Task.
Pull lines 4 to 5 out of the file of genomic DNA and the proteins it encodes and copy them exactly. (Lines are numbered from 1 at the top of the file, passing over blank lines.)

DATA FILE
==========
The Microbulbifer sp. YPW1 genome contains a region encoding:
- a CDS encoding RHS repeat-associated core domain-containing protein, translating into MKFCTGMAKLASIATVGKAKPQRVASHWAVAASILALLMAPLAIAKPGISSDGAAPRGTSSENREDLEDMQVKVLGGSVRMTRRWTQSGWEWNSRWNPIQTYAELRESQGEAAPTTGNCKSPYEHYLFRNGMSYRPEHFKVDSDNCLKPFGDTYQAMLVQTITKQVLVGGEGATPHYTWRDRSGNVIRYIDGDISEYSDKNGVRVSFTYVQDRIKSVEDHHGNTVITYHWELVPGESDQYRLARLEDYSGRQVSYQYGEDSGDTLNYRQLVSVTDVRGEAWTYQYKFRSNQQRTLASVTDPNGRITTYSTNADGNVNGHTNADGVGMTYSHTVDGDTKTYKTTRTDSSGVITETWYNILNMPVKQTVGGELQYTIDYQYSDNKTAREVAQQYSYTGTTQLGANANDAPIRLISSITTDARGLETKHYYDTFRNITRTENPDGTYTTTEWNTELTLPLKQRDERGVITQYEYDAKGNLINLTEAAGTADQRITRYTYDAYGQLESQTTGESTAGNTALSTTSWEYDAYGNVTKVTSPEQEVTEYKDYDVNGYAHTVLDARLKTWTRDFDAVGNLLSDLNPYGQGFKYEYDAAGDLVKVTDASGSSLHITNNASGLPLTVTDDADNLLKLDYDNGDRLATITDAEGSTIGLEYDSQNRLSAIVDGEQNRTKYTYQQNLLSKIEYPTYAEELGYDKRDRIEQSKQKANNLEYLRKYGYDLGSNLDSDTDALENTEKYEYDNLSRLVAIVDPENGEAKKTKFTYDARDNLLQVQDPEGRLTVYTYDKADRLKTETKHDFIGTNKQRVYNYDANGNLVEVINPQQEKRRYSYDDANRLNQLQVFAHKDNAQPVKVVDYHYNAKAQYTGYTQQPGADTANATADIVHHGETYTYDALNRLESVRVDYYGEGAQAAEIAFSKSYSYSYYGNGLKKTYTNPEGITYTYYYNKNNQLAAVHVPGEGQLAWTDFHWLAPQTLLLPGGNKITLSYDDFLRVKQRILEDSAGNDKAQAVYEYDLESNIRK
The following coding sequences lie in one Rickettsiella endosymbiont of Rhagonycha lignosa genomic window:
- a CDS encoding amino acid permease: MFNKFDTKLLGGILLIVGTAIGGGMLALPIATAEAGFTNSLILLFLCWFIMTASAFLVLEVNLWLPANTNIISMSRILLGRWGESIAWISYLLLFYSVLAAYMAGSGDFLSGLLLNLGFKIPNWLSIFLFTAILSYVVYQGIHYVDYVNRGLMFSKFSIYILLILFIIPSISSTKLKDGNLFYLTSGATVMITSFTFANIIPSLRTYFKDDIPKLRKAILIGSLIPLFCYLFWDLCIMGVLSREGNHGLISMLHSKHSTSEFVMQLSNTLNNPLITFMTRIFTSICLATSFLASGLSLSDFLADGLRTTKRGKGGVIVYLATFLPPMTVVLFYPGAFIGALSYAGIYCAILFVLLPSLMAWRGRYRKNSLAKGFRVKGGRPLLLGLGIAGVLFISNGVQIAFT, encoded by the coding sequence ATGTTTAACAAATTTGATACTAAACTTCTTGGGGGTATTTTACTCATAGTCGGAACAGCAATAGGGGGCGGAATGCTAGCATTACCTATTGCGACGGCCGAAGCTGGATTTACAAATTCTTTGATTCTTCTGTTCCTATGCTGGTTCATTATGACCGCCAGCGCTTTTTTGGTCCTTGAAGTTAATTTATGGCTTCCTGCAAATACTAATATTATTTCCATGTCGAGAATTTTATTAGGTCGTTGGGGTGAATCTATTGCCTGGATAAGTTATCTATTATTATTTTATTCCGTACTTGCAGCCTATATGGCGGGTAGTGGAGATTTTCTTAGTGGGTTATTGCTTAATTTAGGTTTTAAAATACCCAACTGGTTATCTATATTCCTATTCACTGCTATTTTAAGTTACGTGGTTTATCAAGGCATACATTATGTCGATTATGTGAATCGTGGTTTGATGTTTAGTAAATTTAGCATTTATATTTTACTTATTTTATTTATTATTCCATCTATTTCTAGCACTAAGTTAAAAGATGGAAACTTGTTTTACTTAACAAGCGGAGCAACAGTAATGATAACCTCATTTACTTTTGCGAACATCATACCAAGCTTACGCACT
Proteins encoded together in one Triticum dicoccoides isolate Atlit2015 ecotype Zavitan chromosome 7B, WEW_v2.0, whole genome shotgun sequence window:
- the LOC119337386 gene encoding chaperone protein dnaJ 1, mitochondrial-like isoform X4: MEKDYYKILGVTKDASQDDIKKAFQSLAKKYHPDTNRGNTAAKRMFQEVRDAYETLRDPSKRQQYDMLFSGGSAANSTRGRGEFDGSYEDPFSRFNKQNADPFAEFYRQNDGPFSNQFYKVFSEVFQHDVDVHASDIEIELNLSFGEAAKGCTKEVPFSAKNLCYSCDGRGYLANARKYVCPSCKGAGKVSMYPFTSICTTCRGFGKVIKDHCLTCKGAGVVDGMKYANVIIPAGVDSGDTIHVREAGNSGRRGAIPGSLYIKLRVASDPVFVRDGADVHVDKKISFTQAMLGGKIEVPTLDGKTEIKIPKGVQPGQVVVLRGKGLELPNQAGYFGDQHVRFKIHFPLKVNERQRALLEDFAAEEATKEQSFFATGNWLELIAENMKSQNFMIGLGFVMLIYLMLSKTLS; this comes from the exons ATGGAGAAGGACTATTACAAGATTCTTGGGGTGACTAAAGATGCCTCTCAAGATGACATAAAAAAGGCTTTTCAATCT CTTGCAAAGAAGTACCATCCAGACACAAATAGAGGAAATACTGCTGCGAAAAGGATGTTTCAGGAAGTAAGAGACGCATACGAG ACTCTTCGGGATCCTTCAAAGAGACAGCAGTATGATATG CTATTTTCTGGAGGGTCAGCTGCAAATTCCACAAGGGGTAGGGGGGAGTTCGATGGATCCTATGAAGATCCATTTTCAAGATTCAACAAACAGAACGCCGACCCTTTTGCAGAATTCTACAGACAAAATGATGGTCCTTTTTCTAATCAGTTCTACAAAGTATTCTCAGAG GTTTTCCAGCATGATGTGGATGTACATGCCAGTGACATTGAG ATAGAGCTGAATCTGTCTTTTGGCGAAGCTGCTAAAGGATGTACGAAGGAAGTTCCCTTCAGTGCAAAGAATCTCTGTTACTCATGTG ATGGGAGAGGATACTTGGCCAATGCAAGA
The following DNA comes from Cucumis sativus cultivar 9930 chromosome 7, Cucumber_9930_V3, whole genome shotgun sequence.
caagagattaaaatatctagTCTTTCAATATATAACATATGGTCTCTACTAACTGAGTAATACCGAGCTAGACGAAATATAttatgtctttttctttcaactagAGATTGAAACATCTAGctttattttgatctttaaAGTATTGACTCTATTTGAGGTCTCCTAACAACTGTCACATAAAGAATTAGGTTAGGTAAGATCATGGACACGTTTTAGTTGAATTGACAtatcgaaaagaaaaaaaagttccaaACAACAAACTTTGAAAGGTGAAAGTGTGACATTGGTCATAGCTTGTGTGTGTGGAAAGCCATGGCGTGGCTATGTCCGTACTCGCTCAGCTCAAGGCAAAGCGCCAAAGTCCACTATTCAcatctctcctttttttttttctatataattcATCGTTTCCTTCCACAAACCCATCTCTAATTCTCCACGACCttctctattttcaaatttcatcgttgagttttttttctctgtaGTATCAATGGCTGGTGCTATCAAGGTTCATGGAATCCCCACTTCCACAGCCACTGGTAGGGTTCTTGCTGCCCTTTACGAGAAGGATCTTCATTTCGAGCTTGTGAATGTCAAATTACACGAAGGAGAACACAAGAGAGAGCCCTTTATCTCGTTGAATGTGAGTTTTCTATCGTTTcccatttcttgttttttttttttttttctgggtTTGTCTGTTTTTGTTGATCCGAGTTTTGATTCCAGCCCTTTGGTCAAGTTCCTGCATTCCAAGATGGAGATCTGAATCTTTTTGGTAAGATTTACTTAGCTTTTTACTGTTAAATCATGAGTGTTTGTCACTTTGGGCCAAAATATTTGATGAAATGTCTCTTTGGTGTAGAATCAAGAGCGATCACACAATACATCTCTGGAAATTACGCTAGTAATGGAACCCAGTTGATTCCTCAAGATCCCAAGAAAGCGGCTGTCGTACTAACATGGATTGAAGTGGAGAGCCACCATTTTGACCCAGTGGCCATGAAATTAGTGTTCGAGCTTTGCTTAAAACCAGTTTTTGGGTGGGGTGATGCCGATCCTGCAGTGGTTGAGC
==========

- a CDS encoding amino acid permease: MFNKFDTKLLGGILLIVGTAIGGGMLALPIATAEAGFTNSLILLFLCWFIMTASAFLVLEVNLWLPANTNIISMSRILLGRWGESIAWISYLLLFYSVLAAYMAGSGDFLSGLLLNLGFKIPNWLSIFLFTAILSYVVYQGIHYVDYVNRGLMFSKFSIYILLILFIIPSISSTKLKDGNLFYLTSGATVMITSFTFANIIPSLRTYFKDDIPKLRKAILIGSLIPLFCYLFWDLCIMGVLSREGNHGLISMLHSKHSTSEFVMQLSNTLNNPLITFMTRIFTSICLATSFLASGLSLSDFLADGLRTTKRGKGGVIVYLATFLPPMTVVLFYPGAFIGALSYAGIYCAILFVLLPSLMAWRGRYRKNSLAKGFRVKGGRPLLLGLGIAGVLFISNGVQIAFT, encoded by the coding sequence ATGTTTAACAAATTTGATACTAAACTTCTTGGGGGTATTTTACTCATAGTCGGAACAGCAATAGGGGGCGGAATGCTAGCATTACCTATTGCGACGGCCGAAGCTGGATTTACAAATTCTTTGATTCTTCTGTTCCTATGCTGGTTCATTATGACCGCCAGCGCTTTTTTGGTCCTTGAAGTTAATTTATGGCTTCCTGCAAATACTAATATTATTTCCATGTCGAGAATTTTATTAGGTCGTTGGGGTGAATCTATTGCCTGGATAAGTTATCTATTATTATTTTATTCCGTACTTGCAGCCTATATGGCGGGTAGTGGAGATTTTCTTAGTGGGTTATTGCTTAATTTAGGTTTTAAAATACCCAACTGGTTATCTATATTCCTATTCACTGCTATTTTAAGTTACGTGGTTTATCAAGGCATACATTATGTCGATTATGTGAATCGTGGTTTGATGTTTAGTAAATTTAGCATTTATATTTTACTTATTTTATTTATTATTCCATCTATTTCTAGCACTAAGTTAAAAGATGGAAACTTGTTTTACTTAACAAGCGGAGCAACAGTAATGATAACCTCATTTACTTTTGCGAACATCATACCAAGCTTACGCACT
Proteins encoded together in one Triticum dicoccoides isolate Atlit2015 ecotype Zavitan chromosome 7B, WEW_v2.0, whole genome shotgun sequence window: